Sunday, January 25, 2015

The revisionist history of the New Evangelicalism

One manner of dealing with historical criticism is to refute it. Another way, the dishonest and lazy way, is to do historical revisionism and read the opposition out of the records. In the history of the New Evangelicalism, the established historiography claimed only 3 sides to the conflict: the Liberals, who compromised on doctrine, the Fundamentalists, who were so militantly opposed to compromise that they lost their love for the brethren and the lost, and the New Evangelicals, or just "Evangelicals," who stood firm on doctrine yet seek to be winsome and loving to all. Conspicuously absent from the revisionist historiography is the notion of a 4th group: Confessional Protestantism, those who stood firm on sound doctrine as taught in the Creeds and Confessions of the Church, and sought to do ministry with an ecclesial focus. We reject Liberalism for its toleration of heresy, we reject Fundamentalism for its imbalance of doctrine, AND we also reject [New] Evangelicalism for its compromise of the truth.

Justin Taylor has decided to dip his toe into the issue by speaking about the "three type of Fundamentalists and Evangelicals after 1956." As we can see however, Taylor made the same revisionist error of omitting Confessional Protestantism, whether that is due to ignorance or intentional maliciousness is another question. In the interest of correcting this deficit, I have decided to add the fourth column to his chart:

Confessional Protestantism
Personal separation from sin
Ecclesiastical separation from liberals/ modernists
Relationship of evangelism and social action
emphasized evangelism over social action
Style of combatting Modernism
Attitude towards Billy Graham
opposed (less strongly), but do not necessarily regard as apostate
Attitude towards NAE
Attitude towards self-designation of "fundamentalist"
Geographical concentration
J.G. Machen, Reformed churches

By defining the Confessional Protestant position out of the picture, the New Evangelicals, or its latest reincarnation in the "New Calvinism," can claim to be the moderate position between the extremes of Liberalism and Fundamentalism. Furthermore, they can claim, and do claim, continuity with the Reformation, even though they do not belong there. In the one hand, they held up the portrayal of the Liberals, which every true Christian would reject as having compromised the faith. In the other hand, they held up the portrayal of the angry Fundamentalists, using the worst excesses of that movement as an example to tar the rest. They thus seem both strong on doctrine (contra Liberalism) yet charitable towards others (contra Fundamentalism). Confessional Protestantism however cannot be so easily tarred, so it is probably better to revise them out of the picture, since after all they are generally not a big and vocal group, and some can be co-opted into their camp.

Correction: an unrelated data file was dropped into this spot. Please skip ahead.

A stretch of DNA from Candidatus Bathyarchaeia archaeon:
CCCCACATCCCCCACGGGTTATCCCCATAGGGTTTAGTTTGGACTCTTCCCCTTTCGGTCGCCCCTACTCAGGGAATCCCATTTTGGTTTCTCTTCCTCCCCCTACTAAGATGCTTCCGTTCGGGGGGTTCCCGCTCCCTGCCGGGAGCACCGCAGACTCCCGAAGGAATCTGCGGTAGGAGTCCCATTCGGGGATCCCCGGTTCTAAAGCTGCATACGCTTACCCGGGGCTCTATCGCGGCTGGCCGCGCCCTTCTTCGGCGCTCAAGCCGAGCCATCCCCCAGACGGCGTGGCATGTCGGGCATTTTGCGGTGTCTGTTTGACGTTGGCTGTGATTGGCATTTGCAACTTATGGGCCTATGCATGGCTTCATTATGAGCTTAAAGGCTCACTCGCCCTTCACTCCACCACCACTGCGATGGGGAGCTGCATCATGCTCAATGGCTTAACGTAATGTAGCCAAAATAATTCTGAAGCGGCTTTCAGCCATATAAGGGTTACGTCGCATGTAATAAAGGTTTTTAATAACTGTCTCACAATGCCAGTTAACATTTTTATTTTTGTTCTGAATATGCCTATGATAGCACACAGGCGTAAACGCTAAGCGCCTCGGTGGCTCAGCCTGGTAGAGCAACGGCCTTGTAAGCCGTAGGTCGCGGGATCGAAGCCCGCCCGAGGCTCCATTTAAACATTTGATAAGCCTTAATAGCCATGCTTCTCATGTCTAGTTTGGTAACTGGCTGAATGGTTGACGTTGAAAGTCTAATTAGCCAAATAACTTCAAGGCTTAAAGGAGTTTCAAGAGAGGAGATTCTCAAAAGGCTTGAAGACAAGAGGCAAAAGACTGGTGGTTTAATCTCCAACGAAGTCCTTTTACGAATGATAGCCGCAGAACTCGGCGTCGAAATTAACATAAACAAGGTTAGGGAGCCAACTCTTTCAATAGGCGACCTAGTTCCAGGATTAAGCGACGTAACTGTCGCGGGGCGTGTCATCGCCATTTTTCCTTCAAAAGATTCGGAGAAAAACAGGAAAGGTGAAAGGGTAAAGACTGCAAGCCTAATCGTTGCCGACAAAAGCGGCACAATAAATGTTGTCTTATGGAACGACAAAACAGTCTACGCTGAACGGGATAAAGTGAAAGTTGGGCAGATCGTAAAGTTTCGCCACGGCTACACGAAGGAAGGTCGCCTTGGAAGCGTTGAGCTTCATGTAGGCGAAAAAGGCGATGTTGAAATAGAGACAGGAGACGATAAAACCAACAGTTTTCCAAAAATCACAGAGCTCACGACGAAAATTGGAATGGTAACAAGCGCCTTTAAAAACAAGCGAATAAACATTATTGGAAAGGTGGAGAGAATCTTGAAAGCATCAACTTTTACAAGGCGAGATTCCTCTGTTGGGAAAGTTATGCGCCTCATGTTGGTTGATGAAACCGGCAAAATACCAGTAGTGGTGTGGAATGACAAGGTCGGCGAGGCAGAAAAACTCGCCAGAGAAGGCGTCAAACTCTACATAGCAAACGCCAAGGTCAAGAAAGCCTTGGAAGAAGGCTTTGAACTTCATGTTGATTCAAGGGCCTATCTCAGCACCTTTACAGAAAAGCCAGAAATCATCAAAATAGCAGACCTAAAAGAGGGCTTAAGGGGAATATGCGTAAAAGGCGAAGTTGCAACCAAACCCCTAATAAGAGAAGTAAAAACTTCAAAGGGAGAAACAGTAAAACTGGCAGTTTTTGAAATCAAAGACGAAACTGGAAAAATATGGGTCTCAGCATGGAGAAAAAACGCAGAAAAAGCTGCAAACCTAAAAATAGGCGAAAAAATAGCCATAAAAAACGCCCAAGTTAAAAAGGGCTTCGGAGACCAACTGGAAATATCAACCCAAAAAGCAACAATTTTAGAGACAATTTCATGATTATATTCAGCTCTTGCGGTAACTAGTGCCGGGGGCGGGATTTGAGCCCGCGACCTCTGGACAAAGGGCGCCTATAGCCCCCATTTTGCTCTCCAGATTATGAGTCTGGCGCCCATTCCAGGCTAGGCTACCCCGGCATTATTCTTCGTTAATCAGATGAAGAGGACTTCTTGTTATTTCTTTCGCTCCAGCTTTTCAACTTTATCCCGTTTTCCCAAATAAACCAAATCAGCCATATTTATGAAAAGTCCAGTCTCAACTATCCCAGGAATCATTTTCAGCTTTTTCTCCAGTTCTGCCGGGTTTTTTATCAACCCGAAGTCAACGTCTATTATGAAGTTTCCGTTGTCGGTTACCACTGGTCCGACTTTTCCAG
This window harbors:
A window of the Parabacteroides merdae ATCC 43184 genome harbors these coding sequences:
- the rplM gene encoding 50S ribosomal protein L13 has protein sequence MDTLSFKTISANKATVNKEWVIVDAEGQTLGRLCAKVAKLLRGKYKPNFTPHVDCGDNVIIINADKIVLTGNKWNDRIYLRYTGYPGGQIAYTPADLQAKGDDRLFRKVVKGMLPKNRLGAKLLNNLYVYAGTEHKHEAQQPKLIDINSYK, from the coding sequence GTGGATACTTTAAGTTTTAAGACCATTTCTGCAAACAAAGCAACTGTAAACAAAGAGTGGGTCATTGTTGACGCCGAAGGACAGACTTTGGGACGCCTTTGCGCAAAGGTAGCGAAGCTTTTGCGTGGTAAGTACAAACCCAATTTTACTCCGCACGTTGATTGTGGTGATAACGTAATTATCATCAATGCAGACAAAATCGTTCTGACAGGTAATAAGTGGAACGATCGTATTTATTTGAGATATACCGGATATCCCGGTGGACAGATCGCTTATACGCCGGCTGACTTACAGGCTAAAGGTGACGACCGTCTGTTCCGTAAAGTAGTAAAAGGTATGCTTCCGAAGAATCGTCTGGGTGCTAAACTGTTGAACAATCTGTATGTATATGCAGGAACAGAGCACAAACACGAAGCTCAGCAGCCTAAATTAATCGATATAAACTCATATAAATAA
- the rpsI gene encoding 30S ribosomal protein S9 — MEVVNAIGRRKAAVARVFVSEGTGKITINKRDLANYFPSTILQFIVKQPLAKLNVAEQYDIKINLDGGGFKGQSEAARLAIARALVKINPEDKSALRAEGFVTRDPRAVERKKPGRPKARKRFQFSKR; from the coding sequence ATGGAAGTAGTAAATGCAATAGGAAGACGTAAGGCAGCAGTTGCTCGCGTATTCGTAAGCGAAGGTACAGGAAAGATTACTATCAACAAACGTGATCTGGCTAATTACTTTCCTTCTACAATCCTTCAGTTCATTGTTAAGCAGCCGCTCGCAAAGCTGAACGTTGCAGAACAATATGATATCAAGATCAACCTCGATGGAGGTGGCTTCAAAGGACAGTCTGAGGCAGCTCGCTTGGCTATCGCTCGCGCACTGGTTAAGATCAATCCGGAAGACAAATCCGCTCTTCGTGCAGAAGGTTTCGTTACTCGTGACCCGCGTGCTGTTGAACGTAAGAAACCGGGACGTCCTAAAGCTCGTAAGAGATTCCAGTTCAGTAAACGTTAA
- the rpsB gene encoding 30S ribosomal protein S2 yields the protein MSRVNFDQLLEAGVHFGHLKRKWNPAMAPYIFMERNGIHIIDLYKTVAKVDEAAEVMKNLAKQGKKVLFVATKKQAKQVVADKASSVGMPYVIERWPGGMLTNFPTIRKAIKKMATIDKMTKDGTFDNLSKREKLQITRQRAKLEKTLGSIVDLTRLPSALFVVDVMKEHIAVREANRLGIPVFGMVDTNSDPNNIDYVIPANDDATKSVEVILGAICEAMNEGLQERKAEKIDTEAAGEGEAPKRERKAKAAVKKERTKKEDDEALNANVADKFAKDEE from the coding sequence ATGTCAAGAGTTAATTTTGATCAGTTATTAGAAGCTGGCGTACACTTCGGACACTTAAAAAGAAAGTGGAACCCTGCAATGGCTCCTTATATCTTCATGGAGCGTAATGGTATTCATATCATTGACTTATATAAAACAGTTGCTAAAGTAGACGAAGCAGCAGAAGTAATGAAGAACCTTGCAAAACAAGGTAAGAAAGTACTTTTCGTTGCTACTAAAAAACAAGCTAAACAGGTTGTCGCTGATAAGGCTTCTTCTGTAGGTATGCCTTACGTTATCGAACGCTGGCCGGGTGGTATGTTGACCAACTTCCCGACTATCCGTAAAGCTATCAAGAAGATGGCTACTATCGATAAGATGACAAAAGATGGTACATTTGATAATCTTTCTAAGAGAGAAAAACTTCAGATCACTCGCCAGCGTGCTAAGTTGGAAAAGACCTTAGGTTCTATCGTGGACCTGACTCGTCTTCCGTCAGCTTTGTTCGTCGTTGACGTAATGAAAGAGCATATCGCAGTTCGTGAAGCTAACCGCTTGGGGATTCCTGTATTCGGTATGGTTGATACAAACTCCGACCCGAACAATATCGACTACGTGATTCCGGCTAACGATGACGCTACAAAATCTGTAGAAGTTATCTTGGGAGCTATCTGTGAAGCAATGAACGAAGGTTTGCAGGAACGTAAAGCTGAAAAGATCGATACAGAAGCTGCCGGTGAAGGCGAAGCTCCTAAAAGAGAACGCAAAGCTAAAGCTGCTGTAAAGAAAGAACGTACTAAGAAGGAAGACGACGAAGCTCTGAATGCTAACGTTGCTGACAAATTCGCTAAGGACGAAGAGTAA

Between Confessional Protestantism and Separatist Fundamentalists, the major difference is the balance we achieve through focusing on the historic creeds and confessions of the Church. Separatists Fundamentalists, due to the anti-intellectualism held by many of them, tend towards imbalances resulting in factions and schisms. The prevalence of Dispensationalism in many parts of separatist Fundamentalism has resulted in a cottage industry of elaborate eschatological charts, filling in the blanks where Scripture is silent. Is it not any wonder that factions and schisms will result from such doctrinal imbalances, where belief in a pre-tribulation rapture (nowhere taught in Scripture) becomes definitive of orthodoxy in some circles? Confessional Protestantism, by focusing on the pattern of sound words, do not suffer from such schisms found in Fundamentalist circles, schisms which may be exaggerated by the New Evangelicals to prove that the separatists are short on Christian charity.

The focus on the historic creeds and confessions of the Church of course means that it is less a movement than a church, thus tied to denominations. It is understandable that Evangelicalism hate denominations, but that doesn't make the link to denominations wrong. Perhaps that is another reason why Evangelicals like Justin Taylor wish to ignore Confessional Protestantism. In all fairness, Taylor is not the only one to do so; most of the histories regarding Evangelicalism and Fundamentalism in the 20th century do the same, and all of them are wrong in their omission. One wonders how many of them actually read what John Gresham Machen believed concerning ecclesiology and the Fundamentalism of his time, instead of just focusing on his battle with Modernism.

We return to the beginning of Taylor's article, where he mentions three "definitions" from Dr. Dockery. I will add in the fourth "definition," and thus we will see the different spirit in Confessional Protestantism.

An Evangelical is someone who likes Billy Graham;
A Liberal is someone who thinks Billy Graham is a fundamentalist;
A Fundamentalist is someone who thinks Billy Graham is apostate. AND
A Confessional Protestant is someone who deplores Billy Graham's compromise and lack of biblical ecclesiology, while acknowledging both the good and the bad he has done for the spread of the Christian faith.

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